This technique, just like any other Murano Glass technique, will be appreciated by art lovers and those who can appreciate the handcrafted beauty and artisan touch. The knowledge and skill required to create gorgeous bullicante pieces comes from Murano’s long-standing glass-making heritage, the quality and originality of its creative minds, and the history of Venice’s most revered trade going back to pre-Medieval times. If you like Bullicante creations, you may see more of them in Murano’s Glass Museum or in Corning Museum Of Glass, or you can get one for your home at GlassOfVenice.com, where we offer fine examples of contemporary bullicante vases.
The glass production in Venice represents one of the most important and influencing factors of the city’s economy, and it is no secret that the best glass furnaces reside in Murano. When walking through the streets of Murano, it is almost impossible to name and enumerate all the intricate and complex techniques used in the production of these artworks. And if we were to enter a furnace and listen to the craftsmen talk, we would probably simply hear confusing words such as filigrana, retortoli, reticello, or spirale, without even knowing which technique is which. Every technique, tool, shape and type of glass has its name, quite distinct, and part of the glass masters’ vocabulary since almost a thousand years ago.
The most ancient piece of evidence documenting the existence of glass artworks dates back to the year 982, and thanks to this document, in 1982 the world celebrated a thousand years of Venetian glass artworks. Many other historic documents testify the work of furnaces along the Rio dei Vetrai river in Murano, where one can still find the finest and oldest furnaces in the city. In order to keep the industry’s secrets and glass masters from leaving, the Republic of Venice came up with several acknowledgements and distinctions to those who would create the finest and most creative of glass works. The Republic also protected some of the most important discoveries and innovations of those times, such as the “filigrana a retortoli” and “filigrana a reticello” that became famous around the sixteenth century.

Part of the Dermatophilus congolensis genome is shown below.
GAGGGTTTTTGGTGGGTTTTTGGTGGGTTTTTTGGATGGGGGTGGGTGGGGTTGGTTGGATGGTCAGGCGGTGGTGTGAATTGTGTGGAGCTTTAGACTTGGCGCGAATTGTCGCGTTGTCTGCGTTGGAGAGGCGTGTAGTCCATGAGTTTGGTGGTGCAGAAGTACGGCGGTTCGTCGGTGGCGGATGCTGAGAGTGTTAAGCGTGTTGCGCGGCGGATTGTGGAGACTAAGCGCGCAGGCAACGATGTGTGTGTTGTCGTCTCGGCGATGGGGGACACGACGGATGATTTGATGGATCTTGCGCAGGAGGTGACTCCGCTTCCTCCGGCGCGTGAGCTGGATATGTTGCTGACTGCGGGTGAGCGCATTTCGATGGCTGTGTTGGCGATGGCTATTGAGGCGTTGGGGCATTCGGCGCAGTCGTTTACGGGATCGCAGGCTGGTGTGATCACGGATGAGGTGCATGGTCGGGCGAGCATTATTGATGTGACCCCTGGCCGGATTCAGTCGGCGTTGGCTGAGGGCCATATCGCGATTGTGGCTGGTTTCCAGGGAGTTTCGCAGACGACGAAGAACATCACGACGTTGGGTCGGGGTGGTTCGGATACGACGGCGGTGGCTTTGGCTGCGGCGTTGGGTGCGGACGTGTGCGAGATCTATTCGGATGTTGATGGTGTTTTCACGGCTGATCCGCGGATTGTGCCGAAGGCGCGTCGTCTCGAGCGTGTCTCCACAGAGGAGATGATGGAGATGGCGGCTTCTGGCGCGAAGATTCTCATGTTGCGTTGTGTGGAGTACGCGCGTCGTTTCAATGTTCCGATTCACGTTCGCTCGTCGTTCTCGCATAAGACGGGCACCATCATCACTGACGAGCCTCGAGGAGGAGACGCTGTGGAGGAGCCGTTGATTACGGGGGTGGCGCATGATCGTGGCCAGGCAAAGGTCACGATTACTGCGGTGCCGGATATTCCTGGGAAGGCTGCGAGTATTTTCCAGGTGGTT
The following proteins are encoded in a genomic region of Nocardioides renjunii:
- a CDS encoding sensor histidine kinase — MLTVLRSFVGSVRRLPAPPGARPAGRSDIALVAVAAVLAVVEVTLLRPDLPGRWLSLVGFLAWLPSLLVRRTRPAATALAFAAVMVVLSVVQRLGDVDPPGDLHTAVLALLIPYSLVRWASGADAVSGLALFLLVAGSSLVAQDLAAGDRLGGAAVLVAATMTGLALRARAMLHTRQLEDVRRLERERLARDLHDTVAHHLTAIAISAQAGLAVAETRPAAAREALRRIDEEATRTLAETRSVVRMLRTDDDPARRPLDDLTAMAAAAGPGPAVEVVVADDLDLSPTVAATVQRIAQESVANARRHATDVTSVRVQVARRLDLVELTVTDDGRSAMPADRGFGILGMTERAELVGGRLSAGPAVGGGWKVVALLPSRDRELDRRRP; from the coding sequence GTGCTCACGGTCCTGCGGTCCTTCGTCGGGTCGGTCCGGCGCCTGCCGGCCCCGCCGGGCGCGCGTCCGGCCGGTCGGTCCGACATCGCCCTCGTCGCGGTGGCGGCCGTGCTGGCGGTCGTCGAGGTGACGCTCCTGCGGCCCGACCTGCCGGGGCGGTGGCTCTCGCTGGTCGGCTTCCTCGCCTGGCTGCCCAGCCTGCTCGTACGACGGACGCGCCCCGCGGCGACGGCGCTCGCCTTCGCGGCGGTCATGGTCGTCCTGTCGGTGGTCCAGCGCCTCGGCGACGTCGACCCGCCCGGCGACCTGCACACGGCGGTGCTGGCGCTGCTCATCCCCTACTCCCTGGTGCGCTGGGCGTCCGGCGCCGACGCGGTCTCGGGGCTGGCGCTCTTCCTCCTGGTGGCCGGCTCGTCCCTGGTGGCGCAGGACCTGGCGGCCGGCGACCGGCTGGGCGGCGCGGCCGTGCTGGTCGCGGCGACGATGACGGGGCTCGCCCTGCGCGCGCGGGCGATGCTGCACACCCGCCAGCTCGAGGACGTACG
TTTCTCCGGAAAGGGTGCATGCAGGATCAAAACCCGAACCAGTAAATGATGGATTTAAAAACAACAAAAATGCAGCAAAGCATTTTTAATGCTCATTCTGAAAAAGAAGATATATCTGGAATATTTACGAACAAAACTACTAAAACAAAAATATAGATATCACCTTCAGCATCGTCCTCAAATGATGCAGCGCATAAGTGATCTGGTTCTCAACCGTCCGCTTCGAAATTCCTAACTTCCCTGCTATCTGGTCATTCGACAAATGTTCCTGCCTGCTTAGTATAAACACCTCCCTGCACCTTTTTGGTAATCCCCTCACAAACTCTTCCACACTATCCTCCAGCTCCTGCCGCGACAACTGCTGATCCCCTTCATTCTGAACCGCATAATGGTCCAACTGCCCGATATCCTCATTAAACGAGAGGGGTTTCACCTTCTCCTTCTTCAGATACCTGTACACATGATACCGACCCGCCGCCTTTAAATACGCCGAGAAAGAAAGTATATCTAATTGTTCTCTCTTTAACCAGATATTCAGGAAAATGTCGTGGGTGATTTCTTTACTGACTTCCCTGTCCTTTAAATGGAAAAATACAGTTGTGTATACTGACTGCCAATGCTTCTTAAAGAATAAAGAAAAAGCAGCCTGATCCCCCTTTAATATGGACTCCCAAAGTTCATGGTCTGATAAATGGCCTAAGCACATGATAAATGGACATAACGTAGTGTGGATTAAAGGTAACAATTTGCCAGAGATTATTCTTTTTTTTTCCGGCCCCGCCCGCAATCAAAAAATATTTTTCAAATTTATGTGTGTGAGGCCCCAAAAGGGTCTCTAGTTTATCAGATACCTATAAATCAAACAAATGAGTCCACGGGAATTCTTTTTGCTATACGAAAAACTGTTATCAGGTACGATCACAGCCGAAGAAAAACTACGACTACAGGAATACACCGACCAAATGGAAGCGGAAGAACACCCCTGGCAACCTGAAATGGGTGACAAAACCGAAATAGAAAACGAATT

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Glass making can be one of the most complex and mesmerizing crafts in the world. Since ancient times, glass has always enthralled people with its intricate forms and beautiful translucent colors. To achieve this, glass masters have worked tirelessly to develop and improve various techniques that have been passed from one generation to the other throughout the years.
When thinking of Murano glass, it is highly unlikely that we think of sand, yet this rare material is at the base of all glass production. Glass is firstly a mix of siliceous sand, soda, lime and potassium, which is put to melt inside an oven at a temperature of around 2,700 Fahrenheit. After it has become flexible enough, it is removed with a pipe that will be used to blow the glass out while the glassmaker shapes and models it. The forms and colors given to each piece depend on the tools and chemicals used during its production. The techniques are also important; since they define the way minerals will react when they come in contact with glass and the chromatic effects they will leave on each piece. The first glass works with relevant artistic techniques can be dated back to the Roman period, in which raw materials such as sea shells, ashes and sand were used in its fabrication. Nowadays, the glass masters of the Mediterranean have refined and improved each technique, mixing it with delicate craftsmanship and impeccable Italian style.